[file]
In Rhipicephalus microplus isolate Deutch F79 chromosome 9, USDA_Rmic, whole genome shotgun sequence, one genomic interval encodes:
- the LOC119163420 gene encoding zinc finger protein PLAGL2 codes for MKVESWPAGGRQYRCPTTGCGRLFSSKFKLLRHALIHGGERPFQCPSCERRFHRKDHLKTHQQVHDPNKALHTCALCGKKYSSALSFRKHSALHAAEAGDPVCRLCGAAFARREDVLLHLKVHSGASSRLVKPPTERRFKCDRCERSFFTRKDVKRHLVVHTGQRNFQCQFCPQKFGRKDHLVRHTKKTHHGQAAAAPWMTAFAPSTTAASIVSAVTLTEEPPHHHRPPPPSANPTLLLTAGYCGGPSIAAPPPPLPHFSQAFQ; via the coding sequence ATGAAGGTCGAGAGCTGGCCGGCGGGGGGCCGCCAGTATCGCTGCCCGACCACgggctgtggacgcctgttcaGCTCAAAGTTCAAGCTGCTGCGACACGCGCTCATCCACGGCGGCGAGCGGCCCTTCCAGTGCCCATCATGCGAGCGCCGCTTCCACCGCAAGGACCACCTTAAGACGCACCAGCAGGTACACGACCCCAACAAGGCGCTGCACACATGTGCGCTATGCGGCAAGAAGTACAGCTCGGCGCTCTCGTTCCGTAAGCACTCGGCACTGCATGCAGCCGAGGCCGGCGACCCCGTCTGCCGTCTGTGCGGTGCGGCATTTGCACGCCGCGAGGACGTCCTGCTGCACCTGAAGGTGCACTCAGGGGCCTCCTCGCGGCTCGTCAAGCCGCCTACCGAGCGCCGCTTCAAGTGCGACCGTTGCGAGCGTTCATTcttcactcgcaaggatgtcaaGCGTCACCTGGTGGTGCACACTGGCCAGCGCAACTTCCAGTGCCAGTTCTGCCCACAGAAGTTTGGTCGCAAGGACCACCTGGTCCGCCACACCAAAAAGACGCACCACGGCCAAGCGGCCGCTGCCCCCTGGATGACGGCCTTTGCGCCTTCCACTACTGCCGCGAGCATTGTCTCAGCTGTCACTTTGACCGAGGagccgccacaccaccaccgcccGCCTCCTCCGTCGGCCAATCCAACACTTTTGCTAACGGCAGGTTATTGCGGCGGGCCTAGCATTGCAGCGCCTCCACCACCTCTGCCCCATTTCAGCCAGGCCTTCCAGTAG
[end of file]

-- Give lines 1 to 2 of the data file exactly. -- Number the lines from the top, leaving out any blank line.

In Rhipicephalus microplus isolate Deutch F79 chromosome 9, USDA_Rmic, whole genome shotgun sequence, one genomic interval encodes:
- the LOC119163420 gene encoding zinc finger protein PLAGL2 codes for MKVESWPAGGRQYRCPTTGCGRLFSSKFKLLRHALIHGGERPFQCPSCERRFHRKDHLKTHQQVHDPNKALHTCALCGKKYSSALSFRKHSALHAAEAGDPVCRLCGAAFARREDVLLHLKVHSGASSRLVKPPTERRFKCDRCERSFFTRKDVKRHLVVHTGQRNFQCQFCPQKFGRKDHLVRHTKKTHHGQAAAAPWMTAFAPSTTAASIVSAVTLTEEPPHHHRPPPPSANPTLLLTAGYCGGPSIAAPPPPLPHFSQAFQ; via the coding sequence ATGAAGGTCGAGAGCTGGCCGGCGGGGGGCCGCCAGTATCGCTGCCCGACCACgggctgtggacgcctgttcaGCTCAAAGTTCAAGCTGCTGCGACACGCGCTCATCCACGGCGGCGAGCGGCCCTTCCAGTGCCCATCATGCGAGCGCCGCTTCCACCGCAAGGACCACCTTAAGACGCACCAGCAGGTACACGACCCCAACAAGGCGCTGCACACATGTGCGCTATGCGGCAAGAAGTACAGCTCGGCGCTCTCGTTCCGTAAGCACTCGGCACTGCATGCAGCCGAGGCCGGCGACCCCGTCTGCCGTCTGTGCGGTGCGGCATTTGCACGCCGCGAGGACGTCCTGCTGCACCTGAAGGTGCACTCAGGGGCCTCCTCGCGGCTCGTCAAGCCGCCTACCGAGCGCCGCTTCAAGTGCGACCGTTGCGAGCGTTCATTcttcactcgcaaggatgtcaaGCGTCACCTGGTGGTGCACACTGGCCAGCGCAACTTCCAGTGCCAGTTCTGCCCACAGAAGTTTGGTCGCAAGGACCACCTGGTCCGCCACACCAAAAAGACGCACCACGGCCAAGCGGCCGCTGCCCCCTGGATGACGGCCTTTGCGCCTTCCACTACTGCCGCGAGCATTGTCTCAGCTGTCACTTTGACCGAGGagccgccacaccaccaccgcccGCCTCCTCCGTCGGCCAATCCAACACTTTTGCTAACGGCAGGTTATTGCGGCGGGCCTAGCATTGCAGCGCCTCCACCACCTCTGCCCCATTTCAGCCAGGCCTTCCAGTAG